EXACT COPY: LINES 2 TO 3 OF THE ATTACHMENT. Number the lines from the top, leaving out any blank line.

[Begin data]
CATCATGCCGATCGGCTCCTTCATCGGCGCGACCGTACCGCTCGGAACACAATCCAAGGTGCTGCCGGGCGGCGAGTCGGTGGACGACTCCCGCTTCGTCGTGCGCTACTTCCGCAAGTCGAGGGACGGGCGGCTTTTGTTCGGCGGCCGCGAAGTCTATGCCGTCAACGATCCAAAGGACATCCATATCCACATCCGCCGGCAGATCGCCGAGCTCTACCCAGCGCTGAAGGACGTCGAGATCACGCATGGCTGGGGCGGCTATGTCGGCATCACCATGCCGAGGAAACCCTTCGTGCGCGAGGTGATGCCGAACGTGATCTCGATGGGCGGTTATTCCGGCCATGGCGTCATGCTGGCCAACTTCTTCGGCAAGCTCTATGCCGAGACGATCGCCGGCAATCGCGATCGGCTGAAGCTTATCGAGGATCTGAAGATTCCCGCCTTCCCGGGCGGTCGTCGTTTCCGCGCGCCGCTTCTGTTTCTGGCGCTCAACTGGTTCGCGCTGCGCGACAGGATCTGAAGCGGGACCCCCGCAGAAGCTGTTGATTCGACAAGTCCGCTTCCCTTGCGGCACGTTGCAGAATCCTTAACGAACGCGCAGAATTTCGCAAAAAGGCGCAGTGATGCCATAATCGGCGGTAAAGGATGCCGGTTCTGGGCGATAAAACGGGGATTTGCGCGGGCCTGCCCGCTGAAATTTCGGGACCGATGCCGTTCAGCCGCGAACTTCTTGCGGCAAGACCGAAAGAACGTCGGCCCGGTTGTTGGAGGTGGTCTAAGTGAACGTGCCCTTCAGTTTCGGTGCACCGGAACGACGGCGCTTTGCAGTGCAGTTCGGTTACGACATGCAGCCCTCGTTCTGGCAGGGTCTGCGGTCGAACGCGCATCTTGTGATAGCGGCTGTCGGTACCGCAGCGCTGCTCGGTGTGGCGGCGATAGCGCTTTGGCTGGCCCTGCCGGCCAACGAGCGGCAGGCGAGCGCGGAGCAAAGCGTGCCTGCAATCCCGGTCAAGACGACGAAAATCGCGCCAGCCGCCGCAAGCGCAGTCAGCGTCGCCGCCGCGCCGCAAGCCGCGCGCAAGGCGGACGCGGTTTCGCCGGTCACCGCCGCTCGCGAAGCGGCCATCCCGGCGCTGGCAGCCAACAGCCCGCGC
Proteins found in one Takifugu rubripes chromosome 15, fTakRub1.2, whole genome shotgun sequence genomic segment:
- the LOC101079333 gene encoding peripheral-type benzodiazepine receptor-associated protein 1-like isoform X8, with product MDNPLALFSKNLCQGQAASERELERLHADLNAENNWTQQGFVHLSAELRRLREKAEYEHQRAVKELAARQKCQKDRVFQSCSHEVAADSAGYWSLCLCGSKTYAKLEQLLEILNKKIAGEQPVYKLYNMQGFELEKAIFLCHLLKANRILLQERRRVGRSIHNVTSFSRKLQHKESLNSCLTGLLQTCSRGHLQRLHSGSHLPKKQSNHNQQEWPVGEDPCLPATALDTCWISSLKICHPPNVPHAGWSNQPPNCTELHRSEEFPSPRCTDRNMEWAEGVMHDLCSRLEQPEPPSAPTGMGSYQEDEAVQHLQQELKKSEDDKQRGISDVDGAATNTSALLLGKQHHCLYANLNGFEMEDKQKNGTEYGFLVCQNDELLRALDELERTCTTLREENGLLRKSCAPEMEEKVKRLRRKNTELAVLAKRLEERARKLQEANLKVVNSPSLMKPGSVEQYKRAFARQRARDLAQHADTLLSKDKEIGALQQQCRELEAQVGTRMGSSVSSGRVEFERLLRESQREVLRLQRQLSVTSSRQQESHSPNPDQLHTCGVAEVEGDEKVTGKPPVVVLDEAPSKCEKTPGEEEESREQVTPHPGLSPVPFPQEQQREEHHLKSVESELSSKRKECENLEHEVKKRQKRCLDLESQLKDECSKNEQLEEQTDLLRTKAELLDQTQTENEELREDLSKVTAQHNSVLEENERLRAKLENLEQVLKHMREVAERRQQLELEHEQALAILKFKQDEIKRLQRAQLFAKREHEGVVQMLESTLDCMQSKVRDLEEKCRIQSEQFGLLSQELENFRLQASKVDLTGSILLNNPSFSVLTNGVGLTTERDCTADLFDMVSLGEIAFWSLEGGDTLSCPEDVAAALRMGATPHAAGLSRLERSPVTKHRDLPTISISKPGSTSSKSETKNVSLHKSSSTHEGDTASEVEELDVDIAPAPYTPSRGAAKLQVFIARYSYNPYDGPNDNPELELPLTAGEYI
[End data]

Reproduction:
Proteins found in one Takifugu rubripes chromosome 15, fTakRub1.2, whole genome shotgun sequence genomic segment:
- the LOC101079333 gene encoding peripheral-type benzodiazepine receptor-associated protein 1-like isoform X8, with product MDNPLALFSKNLCQGQAASERELERLHADLNAENNWTQQGFVHLSAELRRLREKAEYEHQRAVKELAARQKCQKDRVFQSCSHEVAADSAGYWSLCLCGSKTYAKLEQLLEILNKKIAGEQPVYKLYNMQGFELEKAIFLCHLLKANRILLQERRRVGRSIHNVTSFSRKLQHKESLNSCLTGLLQTCSRGHLQRLHSGSHLPKKQSNHNQQEWPVGEDPCLPATALDTCWISSLKICHPPNVPHAGWSNQPPNCTELHRSEEFPSPRCTDRNMEWAEGVMHDLCSRLEQPEPPSAPTGMGSYQEDEAVQHLQQELKKSEDDKQRGISDVDGAATNTSALLLGKQHHCLYANLNGFEMEDKQKNGTEYGFLVCQNDELLRALDELERTCTTLREENGLLRKSCAPEMEEKVKRLRRKNTELAVLAKRLEERARKLQEANLKVVNSPSLMKPGSVEQYKRAFARQRARDLAQHADTLLSKDKEIGALQQQCRELEAQVGTRMGSSVSSGRVEFERLLRESQREVLRLQRQLSVTSSRQQESHSPNPDQLHTCGVAEVEGDEKVTGKPPVVVLDEAPSKCEKTPGEEEESREQVTPHPGLSPVPFPQEQQREEHHLKSVESELSSKRKECENLEHEVKKRQKRCLDLESQLKDECSKNEQLEEQTDLLRTKAELLDQTQTENEELREDLSKVTAQHNSVLEENERLRAKLENLEQVLKHMREVAERRQQLELEHEQALAILKFKQDEIKRLQRAQLFAKREHEGVVQMLESTLDCMQSKVRDLEEKCRIQSEQFGLLSQELENFRLQASKVDLTGSILLNNPSFSVLTNGVGLTTERDCTADLFDMVSLGEIAFWSLEGGDTLSCPEDVAAALRMGATPHAAGLSRLERSPVTKHRDLPTISISKPGSTSSKSETKNVSLHKSSSTHEGDTASEVEELDVDIAPAPYTPSRGAAKLQVFIARYSYNPYDGPNDNPELELPLTAGEYI